3. The establishment of an interconnection platform for electric appliances. In this study, the energy management platform was attained based on OSGi, so as to achieve the integration of mutual communication services between various electric appliances, the integration of different protocols, and the self-management and context control services of various electric appliances.

The rest of this paper is organized as follows. Section II presents related research and the technology of energy management systems. Section III introduces the framework of the proposed system, the identification of electric appliances and a detailed description of power clustering. Section IV shows the experimental results, and the conclusion is at the end.

2. Related Work and Background

This section introduces relevant recent research of HEMS and some basic knowledge about the OSGi service platform used in this study.

2.1 HEMS

A good HEMS is necessary for a smart grid, and recently there have been numerous researches about this. HEMS research mainly involves three components. The first component is the power meter of the bottom device [5][6], which is mainly used to measure the voltage and current used by a single electric appliance or the overall system of electric appliances. Ye et al. [5] designed a module with a power sensor that can automatically cut off power supply once it detected that an electric appliance was in a standby state, so as to save energy. Cho HS, et al., [7] established a position tree of electric appliances using an SMPT (Smart Multi-Power Tap) above the meter and through the startup of the power tap, so as to provide the position information of electric appliances, and provide references for context-aware and energy management services. The second component is the transmission component. How to construct a complete network system for household appliances through effective wire transmission or wireless transmission of the meter information? Information network transmission systems have evolved from Bluetooth transmission [8] in 2003 to the most frequently used ZigBee [9][10][11] or power lines [12][13] 14] at present. The last component is the system management platform [15][16][17][18][19]. Jahn M, et al. [15] measured the power consumption information of individual electric appliances using a smart socket, and established a hydra framework, enabling the power measurement system to have flexibility and expandability. Users identify household appliances with Ubilense through their mobile phones, which can also display power consumption information. Park S, et al. [20] reduced the amount of power consumption data and established a simulation display to be used in a system capable of transmitting large amounts of data used for long-term monitoring.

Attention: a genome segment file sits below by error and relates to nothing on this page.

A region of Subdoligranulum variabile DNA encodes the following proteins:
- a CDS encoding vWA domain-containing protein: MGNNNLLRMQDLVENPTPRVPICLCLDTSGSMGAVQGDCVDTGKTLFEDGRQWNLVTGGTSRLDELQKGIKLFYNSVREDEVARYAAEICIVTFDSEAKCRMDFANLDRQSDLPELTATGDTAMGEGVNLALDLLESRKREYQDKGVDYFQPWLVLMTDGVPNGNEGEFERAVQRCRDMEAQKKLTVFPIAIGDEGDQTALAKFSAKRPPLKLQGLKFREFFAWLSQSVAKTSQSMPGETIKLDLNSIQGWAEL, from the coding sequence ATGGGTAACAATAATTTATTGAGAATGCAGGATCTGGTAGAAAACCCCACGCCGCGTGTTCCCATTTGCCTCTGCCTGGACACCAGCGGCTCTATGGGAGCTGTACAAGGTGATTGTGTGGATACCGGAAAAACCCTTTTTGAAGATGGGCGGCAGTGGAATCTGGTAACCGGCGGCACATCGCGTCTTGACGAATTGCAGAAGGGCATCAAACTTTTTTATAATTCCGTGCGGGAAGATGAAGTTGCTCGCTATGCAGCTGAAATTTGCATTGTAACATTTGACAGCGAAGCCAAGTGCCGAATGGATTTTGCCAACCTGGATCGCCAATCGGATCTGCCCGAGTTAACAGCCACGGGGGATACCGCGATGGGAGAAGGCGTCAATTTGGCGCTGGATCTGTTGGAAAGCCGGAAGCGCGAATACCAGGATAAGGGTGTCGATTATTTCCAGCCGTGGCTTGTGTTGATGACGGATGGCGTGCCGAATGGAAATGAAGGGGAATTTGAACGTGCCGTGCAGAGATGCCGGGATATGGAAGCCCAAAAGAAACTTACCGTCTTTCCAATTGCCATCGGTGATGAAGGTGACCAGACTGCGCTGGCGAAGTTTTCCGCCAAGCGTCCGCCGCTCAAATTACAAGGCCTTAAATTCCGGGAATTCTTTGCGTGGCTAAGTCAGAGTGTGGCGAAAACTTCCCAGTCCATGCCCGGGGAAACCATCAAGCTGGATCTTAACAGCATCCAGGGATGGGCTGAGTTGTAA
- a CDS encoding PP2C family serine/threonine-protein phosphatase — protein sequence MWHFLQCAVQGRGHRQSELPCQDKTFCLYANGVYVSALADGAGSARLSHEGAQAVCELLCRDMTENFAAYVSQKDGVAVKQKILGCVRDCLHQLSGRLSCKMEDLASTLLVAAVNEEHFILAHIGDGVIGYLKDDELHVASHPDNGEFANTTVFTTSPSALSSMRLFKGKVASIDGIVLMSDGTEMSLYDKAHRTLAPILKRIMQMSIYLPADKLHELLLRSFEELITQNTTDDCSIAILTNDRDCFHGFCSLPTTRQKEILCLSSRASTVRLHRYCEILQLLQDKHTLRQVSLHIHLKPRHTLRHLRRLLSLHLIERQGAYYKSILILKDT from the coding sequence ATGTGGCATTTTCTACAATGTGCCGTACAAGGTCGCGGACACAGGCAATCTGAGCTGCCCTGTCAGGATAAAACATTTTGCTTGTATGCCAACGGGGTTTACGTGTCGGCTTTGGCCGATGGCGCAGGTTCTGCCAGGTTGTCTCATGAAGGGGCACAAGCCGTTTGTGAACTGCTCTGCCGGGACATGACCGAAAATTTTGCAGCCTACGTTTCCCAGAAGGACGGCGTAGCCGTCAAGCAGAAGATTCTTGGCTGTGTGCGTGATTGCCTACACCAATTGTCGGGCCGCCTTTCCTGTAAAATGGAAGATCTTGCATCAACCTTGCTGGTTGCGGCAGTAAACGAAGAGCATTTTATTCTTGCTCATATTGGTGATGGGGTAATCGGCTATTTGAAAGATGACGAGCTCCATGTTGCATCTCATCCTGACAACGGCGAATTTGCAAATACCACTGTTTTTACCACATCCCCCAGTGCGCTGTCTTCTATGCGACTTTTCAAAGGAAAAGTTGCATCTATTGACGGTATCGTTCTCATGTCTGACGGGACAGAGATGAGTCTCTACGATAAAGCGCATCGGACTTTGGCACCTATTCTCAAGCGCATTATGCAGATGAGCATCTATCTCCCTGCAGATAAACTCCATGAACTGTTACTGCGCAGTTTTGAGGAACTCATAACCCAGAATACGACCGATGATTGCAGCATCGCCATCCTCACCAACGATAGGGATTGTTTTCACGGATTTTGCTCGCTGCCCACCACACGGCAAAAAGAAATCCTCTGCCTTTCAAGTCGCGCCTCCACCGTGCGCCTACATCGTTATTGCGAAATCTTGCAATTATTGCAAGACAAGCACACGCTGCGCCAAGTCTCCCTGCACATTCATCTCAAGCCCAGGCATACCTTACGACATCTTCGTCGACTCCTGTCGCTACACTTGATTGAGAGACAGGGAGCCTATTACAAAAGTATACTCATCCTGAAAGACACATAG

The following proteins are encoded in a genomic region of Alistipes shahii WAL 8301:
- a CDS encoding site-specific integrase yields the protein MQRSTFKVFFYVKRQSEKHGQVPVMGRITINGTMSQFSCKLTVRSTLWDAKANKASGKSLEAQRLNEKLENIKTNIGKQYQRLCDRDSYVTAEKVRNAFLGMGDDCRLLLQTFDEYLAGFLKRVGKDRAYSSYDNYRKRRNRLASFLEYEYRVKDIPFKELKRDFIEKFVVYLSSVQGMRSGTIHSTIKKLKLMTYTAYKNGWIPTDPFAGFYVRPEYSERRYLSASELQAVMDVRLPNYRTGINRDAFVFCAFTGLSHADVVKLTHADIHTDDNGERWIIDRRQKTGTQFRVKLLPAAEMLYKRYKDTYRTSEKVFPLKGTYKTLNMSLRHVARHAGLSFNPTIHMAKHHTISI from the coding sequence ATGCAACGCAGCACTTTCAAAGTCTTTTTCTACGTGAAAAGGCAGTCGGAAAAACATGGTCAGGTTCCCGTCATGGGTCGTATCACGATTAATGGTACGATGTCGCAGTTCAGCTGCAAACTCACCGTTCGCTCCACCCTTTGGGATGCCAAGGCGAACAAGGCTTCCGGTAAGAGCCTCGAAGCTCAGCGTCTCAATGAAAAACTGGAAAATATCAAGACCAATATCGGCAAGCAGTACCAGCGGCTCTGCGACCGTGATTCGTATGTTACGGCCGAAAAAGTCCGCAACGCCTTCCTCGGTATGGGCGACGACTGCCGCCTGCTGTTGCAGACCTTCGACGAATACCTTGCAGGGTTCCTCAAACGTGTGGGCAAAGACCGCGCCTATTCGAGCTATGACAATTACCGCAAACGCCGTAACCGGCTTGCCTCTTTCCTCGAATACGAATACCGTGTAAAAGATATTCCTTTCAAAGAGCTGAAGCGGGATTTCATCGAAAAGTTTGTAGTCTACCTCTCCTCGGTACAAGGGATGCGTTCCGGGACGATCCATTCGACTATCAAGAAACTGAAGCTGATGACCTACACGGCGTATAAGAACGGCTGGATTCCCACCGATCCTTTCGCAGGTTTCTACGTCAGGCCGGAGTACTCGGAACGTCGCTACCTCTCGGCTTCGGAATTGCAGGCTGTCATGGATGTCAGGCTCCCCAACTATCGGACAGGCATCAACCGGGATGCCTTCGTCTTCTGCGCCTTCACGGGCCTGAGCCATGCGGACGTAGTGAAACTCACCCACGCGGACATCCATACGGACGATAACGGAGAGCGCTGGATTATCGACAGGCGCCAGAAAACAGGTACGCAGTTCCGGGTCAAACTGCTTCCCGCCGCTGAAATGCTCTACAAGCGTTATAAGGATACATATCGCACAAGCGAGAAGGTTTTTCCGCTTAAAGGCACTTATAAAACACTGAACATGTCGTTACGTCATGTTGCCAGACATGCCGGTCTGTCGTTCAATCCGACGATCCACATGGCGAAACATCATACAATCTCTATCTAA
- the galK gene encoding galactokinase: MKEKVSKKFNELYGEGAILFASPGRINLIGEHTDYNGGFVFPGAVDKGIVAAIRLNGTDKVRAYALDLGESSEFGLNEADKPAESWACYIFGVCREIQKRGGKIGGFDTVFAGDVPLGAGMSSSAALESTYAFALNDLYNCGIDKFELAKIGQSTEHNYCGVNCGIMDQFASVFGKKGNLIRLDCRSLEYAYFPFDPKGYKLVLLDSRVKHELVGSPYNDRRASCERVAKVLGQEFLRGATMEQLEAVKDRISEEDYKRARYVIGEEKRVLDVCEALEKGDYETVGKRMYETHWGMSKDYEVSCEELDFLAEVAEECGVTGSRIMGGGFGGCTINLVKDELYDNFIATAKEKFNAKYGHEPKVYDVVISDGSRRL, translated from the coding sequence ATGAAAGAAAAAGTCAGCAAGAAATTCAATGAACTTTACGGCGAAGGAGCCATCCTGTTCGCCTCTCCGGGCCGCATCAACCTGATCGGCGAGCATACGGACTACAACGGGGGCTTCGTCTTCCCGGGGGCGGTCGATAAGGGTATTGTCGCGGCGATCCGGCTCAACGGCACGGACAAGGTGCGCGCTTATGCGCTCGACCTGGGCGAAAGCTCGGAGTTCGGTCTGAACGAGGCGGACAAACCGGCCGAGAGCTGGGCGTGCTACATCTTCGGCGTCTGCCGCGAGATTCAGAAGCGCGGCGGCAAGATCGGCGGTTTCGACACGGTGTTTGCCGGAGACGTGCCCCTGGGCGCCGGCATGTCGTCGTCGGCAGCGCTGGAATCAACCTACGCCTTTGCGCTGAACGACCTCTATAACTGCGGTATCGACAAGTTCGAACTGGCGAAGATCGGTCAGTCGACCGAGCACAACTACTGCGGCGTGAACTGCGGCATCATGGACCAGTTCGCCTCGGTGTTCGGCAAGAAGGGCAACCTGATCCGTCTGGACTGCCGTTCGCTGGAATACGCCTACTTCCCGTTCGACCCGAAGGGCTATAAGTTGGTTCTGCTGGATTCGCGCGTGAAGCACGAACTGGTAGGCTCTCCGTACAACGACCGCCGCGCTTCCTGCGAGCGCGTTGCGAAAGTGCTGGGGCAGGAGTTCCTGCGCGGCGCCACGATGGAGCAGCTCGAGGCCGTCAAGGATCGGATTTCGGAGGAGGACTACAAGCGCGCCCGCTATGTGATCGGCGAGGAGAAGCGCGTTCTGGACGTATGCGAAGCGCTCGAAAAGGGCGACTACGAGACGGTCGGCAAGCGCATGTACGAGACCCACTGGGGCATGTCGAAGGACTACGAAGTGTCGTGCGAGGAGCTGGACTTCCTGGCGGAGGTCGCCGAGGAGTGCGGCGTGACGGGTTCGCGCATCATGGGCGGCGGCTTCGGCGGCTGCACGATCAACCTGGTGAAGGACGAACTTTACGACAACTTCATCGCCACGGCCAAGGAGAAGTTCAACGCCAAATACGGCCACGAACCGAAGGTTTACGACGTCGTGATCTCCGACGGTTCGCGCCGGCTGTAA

2.2 OSGi Platform